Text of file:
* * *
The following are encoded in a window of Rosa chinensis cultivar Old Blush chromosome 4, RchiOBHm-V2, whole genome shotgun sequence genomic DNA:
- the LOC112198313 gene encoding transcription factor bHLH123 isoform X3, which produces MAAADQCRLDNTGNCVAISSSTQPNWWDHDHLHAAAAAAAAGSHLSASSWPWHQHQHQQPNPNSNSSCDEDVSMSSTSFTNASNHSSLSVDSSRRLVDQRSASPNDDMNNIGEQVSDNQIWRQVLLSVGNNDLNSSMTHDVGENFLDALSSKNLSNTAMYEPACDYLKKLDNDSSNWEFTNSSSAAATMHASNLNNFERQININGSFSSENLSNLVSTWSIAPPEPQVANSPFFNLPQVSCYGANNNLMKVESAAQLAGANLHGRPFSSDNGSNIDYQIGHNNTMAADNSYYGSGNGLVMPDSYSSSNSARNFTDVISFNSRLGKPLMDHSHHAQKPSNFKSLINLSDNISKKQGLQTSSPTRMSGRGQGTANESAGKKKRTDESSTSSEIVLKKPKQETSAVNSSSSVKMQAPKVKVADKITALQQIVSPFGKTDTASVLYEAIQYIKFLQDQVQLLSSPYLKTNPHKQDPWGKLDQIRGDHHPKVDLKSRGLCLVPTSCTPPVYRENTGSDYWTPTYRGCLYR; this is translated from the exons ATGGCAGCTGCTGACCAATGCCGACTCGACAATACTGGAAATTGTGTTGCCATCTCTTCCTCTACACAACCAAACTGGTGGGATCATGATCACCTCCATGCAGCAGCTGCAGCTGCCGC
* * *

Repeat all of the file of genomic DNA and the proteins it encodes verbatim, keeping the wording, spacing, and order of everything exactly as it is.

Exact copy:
The following are encoded in a window of Rosa chinensis cultivar Old Blush chromosome 4, RchiOBHm-V2, whole genome shotgun sequence genomic DNA:
- the LOC112198313 gene encoding transcription factor bHLH123 isoform X3, which produces MAAADQCRLDNTGNCVAISSSTQPNWWDHDHLHAAAAAAAAGSHLSASSWPWHQHQHQQPNPNSNSSCDEDVSMSSTSFTNASNHSSLSVDSSRRLVDQRSASPNDDMNNIGEQVSDNQIWRQVLLSVGNNDLNSSMTHDVGENFLDALSSKNLSNTAMYEPACDYLKKLDNDSSNWEFTNSSSAAATMHASNLNNFERQININGSFSSENLSNLVSTWSIAPPEPQVANSPFFNLPQVSCYGANNNLMKVESAAQLAGANLHGRPFSSDNGSNIDYQIGHNNTMAADNSYYGSGNGLVMPDSYSSSNSARNFTDVISFNSRLGKPLMDHSHHAQKPSNFKSLINLSDNISKKQGLQTSSPTRMSGRGQGTANESAGKKKRTDESSTSSEIVLKKPKQETSAVNSSSSVKMQAPKVKVADKITALQQIVSPFGKTDTASVLYEAIQYIKFLQDQVQLLSSPYLKTNPHKQDPWGKLDQIRGDHHPKVDLKSRGLCLVPTSCTPPVYRENTGSDYWTPTYRGCLYR; this is translated from the exons ATGGCAGCTGCTGACCAATGCCGACTCGACAATACTGGAAATTGTGTTGCCATCTCTTCCTCTACACAACCAAACTGGTGGGATCATGATCACCTCCATGCAGCAGCTGCAGCTGCCGC